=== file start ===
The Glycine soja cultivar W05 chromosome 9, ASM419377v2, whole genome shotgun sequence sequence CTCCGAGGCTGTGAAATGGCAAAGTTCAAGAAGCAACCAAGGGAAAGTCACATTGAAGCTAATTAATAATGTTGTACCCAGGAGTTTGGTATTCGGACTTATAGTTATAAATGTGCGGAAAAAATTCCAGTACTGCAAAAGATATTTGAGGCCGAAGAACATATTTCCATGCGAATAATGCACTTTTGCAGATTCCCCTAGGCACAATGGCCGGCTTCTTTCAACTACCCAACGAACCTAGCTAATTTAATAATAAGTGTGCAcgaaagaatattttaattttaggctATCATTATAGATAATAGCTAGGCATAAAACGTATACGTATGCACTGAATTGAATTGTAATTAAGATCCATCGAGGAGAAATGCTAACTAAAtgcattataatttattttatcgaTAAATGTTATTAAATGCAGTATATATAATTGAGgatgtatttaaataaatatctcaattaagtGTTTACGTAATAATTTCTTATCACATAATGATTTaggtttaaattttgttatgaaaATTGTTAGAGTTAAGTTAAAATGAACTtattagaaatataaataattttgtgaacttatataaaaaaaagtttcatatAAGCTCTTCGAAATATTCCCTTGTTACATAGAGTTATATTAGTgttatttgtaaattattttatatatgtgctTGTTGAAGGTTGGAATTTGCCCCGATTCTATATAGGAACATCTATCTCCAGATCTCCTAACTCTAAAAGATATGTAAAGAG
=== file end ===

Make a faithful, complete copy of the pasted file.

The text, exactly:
The Glycine soja cultivar W05 chromosome 9, ASM419377v2, whole genome shotgun sequence sequence CTCCGAGGCTGTGAAATGGCAAAGTTCAAGAAGCAACCAAGGGAAAGTCACATTGAAGCTAATTAATAATGTTGTACCCAGGAGTTTGGTATTCGGACTTATAGTTATAAATGTGCGGAAAAAATTCCAGTACTGCAAAAGATATTTGAGGCCGAAGAACATATTTCCATGCGAATAATGCACTTTTGCAGATTCCCCTAGGCACAATGGCCGGCTTCTTTCAACTACCCAACGAACCTAGCTAATTTAATAATAAGTGTGCAcgaaagaatattttaattttaggctATCATTATAGATAATAGCTAGGCATAAAACGTATACGTATGCACTGAATTGAATTGTAATTAAGATCCATCGAGGAGAAATGCTAACTAAAtgcattataatttattttatcgaTAAATGTTATTAAATGCAGTATATATAATTGAGgatgtatttaaataaatatctcaattaagtGTTTACGTAATAATTTCTTATCACATAATGATTTaggtttaaattttgttatgaaaATTGTTAGAGTTAAGTTAAAATGAACTtattagaaatataaataattttgtgaacttatataaaaaaaagtttcatatAAGCTCTTCGAAATATTCCCTTGTTACATAGAGTTATATTAGTgttatttgtaaattattttatatatgtgctTGTTGAAGGTTGGAATTTGCCCCGATTCTATATAGGAACATCTATCTCCAGATCTCCTAACTCTAAAAGATATGTAAAGAG